The Text That Maimed Me

In my opinion, it is not the act of talking on...

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Well…not me personally.

It’s been a while since I did a technology piece here, and I must speak out on this issue. My children and I love technology. We wallow in it. My girls grew up with Internet email, Myspace, and MSN Chat. In fact, I read later in a MySpace blog entry that a short bout with unemployment which prevented us from having in-house Internet access brought on, in at least one of my daughters, a case of technology withdrawal depression.

When they got older, and need and improved financial circumstances permitted it, they moved up to cell phones and texting. We put together a family shared-minutes plan with Verizon that they help me keep paid up.

A couple of years before that I met someone of their generation with a rather interesting and dangerous habit. I won’t name him, he knows who he is and is one of my Facebook friends. He will see this post. He’s still alive; I see updates from him occasionally.

The labels on all of the buttons on his cell phone had long since wore off from texting, with only the keypad backlight shining through. I had to make a call on his phone a couple of times when the battery on mine had died, but I had to look at both phones while I dialed to be sure that I hit the right keys.

We were employed together for a short time, and the nature of our employment involved a lot of driving from place to place on Utah’s freeways. He would sometimes text and drive and he was a master at it.

I was actually kind of impressed at the way he did it. The lack of numbers on the keypad didn’t stymie him in the slightest because he was so familiar with the key positions he could touch-type, one-thumbed, very rapidly. Then in a few seconds the phone would beep and he’d glance at it to read the message. Now when I say “glance” I mean “glance” in the sense that it almost looked like the way the TV news anchor lady glances at the copy on the desk in front of her as she reads the news stories. She does it so fast it looks like a blink. This guy wasn’t quite that quick, but close. Then he’d type some more, wait for the beep, glance, type, beep, glance, type, beep, etc.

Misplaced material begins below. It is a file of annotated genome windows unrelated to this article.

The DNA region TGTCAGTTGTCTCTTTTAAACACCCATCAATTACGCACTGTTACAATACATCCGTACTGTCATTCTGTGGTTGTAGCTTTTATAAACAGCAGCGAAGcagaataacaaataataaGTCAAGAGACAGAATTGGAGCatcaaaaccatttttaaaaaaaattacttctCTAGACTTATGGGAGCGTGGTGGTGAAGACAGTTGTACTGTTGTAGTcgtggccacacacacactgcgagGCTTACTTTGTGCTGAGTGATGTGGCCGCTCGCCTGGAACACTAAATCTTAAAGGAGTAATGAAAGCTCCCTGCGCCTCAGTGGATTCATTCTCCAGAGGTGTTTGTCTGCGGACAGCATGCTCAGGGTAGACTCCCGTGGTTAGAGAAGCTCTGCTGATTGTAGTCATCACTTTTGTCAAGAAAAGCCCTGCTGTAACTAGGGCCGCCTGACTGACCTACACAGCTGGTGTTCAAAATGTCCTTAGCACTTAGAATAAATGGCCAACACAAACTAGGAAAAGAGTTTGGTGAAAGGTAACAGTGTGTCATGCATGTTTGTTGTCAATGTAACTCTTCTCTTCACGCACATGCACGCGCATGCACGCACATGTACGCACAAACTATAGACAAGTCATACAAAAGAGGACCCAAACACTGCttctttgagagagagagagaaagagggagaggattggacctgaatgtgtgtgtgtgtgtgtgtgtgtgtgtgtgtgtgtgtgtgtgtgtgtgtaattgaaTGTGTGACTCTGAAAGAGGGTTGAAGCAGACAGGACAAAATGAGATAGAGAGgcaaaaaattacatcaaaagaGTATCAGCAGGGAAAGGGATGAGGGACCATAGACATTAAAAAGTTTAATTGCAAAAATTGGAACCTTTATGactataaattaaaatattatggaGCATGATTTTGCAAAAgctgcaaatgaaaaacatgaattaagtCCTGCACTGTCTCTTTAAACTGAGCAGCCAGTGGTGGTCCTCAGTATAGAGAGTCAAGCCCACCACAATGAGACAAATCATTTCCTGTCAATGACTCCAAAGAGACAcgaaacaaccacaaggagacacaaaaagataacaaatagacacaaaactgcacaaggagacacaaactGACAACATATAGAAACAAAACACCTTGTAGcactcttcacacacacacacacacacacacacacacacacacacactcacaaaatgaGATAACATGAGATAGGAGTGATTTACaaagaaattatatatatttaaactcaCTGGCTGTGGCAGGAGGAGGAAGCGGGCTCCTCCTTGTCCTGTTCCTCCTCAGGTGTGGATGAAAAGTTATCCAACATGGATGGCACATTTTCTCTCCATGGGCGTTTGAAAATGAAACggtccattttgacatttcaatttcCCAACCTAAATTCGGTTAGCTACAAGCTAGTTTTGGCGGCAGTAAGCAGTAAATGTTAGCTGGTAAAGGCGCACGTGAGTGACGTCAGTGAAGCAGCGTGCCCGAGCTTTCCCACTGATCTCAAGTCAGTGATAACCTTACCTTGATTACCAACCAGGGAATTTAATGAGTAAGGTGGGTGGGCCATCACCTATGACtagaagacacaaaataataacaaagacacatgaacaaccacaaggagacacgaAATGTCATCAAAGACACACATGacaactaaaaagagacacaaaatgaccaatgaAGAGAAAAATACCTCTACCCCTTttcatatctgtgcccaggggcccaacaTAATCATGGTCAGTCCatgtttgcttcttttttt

I hope he’s gotten smarter over the years and stopped. I won’t say that I’ve never done it…but I will say I’ll never do it again. In fact, on longer trips like to book signings in Laramie I’ve been putting the phone in airplane mode or simply turning it off. I check in with my wife at rest stops so that she knows I’m ok.

Last week, my daughter Krista posted the following viral video on her Facebook update. At&T did this documentary about texting while driving. It containes several case studies of people who destroyed or lost their lives because of traffic accidents that occurred while a driver used his or her cell phone to read or type a text message.  They did a great job on the documentary; it’s pretty powerful.

Watch the video. Then when you get in your car, put the phone away. If you have to charge it in the car, set it face-down on the seat next to you and don’t touch it again until you get to where your going. Cellphone use for voice or chat while driving is illegal in some states, with good reason. I gets people killed.

Hands-free devices for voice calls help, but studies show that even then the driver is distracted. If you have to, use a blue-tooth ear-piece, but keep the calls short and avoid placing calls with it.

Life is too important, and short enough as it is, to let your cell phone kill you.


~ by Bill Housley on February 18, 2011.

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